Christian Bizer (, Freie Universität Berlin
Richard Cyganiak (, Freie Universität Berlin

08 September 2007

1. Introduction

A lot of valuable data currently resides in relational databases. They power most Web sites and are therefore also a natural data source for the Semantic Web. Within enterprise settings, integrating various databases is often a motivation for adopting RDF. Thus, making relational databases accessible to RDF-based systems is an important and recurrent problem.

This document describes the D2RQ mapping platform, followed by some issues and requirements that have emerged from experience with D2RQ. Finally, we outline areas for future community work.

2. The D2RQ Platform

Our group has worked on database-to-RDF mapping since 2002. D2R Map was an early exploration of the problem space. It was succeeded by D2RQ [1], which has been used in various RDF-based data integration projects. Its companion, D2R Server [2], is used by a growing number of Web data sources to provide public SPARQL endpoints and Linked Data views on relational data. The project has accumulated about 4600 downloads, at a rate of currently 150 per month. Versions of D2RQ have been integrated with the TopBraid Composer ontology toolset and the Gnowsis Semantic Desktop. D2RQ is licensed under the terms of the GNU General Public License. Other licenses are granted upon request.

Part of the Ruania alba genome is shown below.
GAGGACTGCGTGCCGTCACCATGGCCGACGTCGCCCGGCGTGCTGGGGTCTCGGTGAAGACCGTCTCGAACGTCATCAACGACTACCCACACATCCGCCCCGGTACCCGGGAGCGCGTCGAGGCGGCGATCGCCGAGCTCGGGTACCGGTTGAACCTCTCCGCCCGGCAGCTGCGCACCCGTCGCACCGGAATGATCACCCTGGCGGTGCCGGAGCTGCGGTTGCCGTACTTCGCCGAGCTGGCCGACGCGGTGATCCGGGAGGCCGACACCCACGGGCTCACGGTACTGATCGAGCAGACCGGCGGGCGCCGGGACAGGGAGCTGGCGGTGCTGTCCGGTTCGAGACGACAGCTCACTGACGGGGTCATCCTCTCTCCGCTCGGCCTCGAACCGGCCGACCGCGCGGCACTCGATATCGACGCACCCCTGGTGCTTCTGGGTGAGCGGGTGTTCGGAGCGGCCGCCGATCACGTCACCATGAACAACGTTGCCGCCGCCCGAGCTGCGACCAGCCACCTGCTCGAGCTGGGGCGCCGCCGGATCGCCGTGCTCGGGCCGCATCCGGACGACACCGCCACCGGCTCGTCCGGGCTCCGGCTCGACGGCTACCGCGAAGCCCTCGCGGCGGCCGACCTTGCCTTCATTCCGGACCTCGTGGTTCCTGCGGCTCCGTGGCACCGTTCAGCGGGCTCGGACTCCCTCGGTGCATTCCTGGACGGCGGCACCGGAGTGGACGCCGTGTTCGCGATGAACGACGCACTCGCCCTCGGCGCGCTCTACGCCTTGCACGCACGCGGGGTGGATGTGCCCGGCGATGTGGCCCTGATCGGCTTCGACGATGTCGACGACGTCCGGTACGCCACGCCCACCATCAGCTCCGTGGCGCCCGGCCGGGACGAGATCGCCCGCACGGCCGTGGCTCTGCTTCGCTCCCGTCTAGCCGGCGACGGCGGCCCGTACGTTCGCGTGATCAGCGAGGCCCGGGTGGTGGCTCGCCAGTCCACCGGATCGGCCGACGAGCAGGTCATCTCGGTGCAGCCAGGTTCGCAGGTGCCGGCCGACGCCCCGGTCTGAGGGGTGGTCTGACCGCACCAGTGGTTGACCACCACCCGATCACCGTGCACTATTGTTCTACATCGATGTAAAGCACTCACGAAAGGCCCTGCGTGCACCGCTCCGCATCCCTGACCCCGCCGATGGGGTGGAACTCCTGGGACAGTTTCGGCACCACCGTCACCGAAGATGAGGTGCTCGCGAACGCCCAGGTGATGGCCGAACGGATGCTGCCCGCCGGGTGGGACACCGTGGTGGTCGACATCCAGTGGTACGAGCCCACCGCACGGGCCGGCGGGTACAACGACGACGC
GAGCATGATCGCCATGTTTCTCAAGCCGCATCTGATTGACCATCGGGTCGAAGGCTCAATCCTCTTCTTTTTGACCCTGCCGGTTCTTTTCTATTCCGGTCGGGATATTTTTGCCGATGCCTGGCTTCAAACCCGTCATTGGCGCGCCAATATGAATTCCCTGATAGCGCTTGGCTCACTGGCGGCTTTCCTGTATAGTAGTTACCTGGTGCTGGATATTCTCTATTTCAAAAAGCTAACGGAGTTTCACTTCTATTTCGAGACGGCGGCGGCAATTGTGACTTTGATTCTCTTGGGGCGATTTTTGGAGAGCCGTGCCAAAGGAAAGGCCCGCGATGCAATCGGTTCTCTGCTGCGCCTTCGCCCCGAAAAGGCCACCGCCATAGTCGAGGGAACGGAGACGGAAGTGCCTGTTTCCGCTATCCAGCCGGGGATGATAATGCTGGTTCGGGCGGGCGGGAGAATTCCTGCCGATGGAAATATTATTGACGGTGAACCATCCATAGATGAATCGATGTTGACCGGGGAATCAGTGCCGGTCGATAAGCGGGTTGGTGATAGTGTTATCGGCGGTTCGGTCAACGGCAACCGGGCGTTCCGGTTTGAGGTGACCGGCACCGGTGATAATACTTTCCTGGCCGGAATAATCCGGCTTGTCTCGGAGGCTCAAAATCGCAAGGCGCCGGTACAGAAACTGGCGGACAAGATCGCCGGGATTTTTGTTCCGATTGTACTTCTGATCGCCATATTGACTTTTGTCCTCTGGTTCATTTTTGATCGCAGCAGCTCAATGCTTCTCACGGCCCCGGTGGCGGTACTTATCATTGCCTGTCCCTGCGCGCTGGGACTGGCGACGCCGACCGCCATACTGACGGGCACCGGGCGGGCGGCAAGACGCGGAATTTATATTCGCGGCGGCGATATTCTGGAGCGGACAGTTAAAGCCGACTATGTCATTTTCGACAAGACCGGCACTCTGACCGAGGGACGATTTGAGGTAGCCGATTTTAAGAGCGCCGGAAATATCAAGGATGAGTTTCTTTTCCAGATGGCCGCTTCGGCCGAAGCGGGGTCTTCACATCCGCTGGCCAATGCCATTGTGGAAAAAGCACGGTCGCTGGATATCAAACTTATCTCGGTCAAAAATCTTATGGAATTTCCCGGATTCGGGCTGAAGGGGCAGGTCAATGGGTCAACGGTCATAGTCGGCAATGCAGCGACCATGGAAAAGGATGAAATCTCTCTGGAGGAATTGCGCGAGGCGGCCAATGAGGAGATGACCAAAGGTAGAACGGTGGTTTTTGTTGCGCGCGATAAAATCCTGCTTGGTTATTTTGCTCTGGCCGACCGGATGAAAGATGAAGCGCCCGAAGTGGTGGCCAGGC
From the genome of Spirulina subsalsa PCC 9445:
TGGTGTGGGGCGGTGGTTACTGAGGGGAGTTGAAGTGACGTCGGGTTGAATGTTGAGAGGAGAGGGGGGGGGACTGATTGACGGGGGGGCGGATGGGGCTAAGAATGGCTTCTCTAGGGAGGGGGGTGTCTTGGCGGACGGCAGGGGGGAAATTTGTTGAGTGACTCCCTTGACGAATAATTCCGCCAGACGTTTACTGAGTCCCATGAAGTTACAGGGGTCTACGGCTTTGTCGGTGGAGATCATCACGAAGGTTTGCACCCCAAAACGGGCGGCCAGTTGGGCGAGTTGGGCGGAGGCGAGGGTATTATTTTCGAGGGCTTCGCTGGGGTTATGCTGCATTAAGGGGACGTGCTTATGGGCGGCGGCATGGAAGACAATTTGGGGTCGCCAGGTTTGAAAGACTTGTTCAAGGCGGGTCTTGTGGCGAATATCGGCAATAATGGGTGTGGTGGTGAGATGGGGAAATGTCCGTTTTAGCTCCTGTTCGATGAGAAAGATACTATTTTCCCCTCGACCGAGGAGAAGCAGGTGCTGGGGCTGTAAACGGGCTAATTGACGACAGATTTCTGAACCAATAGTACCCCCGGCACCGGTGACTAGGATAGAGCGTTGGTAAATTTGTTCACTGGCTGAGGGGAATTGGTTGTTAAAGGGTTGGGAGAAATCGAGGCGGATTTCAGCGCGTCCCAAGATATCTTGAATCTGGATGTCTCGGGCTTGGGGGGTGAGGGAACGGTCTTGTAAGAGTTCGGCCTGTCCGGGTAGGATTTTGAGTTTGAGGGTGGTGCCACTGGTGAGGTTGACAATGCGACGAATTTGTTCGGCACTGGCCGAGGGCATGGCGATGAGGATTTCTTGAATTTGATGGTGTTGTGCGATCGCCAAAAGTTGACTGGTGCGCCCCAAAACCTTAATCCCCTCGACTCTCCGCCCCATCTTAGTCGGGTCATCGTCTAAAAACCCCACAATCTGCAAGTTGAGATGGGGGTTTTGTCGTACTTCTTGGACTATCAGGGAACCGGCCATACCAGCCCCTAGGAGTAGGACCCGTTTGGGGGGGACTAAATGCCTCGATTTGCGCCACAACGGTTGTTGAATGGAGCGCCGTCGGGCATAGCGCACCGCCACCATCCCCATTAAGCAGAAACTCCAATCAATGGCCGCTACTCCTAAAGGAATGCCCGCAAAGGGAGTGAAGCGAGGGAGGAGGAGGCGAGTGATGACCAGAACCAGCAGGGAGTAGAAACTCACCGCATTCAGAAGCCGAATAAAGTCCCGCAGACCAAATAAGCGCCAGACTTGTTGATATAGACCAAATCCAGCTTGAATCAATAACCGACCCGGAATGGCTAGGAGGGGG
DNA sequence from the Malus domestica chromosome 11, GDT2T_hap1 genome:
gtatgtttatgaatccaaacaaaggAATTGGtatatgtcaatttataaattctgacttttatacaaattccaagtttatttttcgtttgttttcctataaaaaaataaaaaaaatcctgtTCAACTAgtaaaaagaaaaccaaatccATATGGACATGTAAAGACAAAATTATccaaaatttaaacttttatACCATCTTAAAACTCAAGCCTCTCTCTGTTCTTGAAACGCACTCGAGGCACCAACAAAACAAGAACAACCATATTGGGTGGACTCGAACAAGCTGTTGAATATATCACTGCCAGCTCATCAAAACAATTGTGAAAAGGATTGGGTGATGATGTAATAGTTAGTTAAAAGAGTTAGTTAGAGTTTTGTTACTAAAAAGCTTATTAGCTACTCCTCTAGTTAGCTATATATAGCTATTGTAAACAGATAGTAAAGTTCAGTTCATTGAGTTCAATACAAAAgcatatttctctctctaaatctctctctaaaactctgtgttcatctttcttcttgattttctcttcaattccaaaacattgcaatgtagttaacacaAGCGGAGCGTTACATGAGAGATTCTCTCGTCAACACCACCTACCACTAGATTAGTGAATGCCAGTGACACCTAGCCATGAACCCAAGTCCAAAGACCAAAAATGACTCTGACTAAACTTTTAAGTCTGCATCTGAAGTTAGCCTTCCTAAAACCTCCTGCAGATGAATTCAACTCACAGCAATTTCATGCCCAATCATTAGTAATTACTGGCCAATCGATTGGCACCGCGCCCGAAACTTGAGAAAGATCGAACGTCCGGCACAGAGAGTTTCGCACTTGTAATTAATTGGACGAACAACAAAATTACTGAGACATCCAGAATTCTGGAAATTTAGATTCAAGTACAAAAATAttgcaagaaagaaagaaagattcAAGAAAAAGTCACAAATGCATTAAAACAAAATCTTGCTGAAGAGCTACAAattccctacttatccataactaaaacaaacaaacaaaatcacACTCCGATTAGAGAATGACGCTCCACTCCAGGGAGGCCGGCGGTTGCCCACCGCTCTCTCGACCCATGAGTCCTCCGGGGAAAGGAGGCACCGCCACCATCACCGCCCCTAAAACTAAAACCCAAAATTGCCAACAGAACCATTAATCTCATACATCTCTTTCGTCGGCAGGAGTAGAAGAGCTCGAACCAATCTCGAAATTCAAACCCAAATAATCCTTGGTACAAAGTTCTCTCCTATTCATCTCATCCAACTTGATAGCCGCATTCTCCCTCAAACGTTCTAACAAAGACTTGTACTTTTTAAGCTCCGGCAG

Access methods: A D2RQ-mapped database can be accessed in several ways:

Architecture diagram of D2RQ and D2R Server

Mapping language. Mappings between a database schema and an RDFS vocabulary or OWL ontology are expressed in a declarative mapping language. The language is designed to offer the expressivity needed to create RDF views for a given target vocabulary from the often messy databases that are found in the wild. The language itself is expressed in RDF, and typically written down as an N3 file.

An example of a simple D2RQ mapping, rendered as an RDF graph, is shown below: ClassMaps define a set of resources, and how these resources are identified. PropertyBridges take values from the database and attach them as properties to these resources, or link to other resources.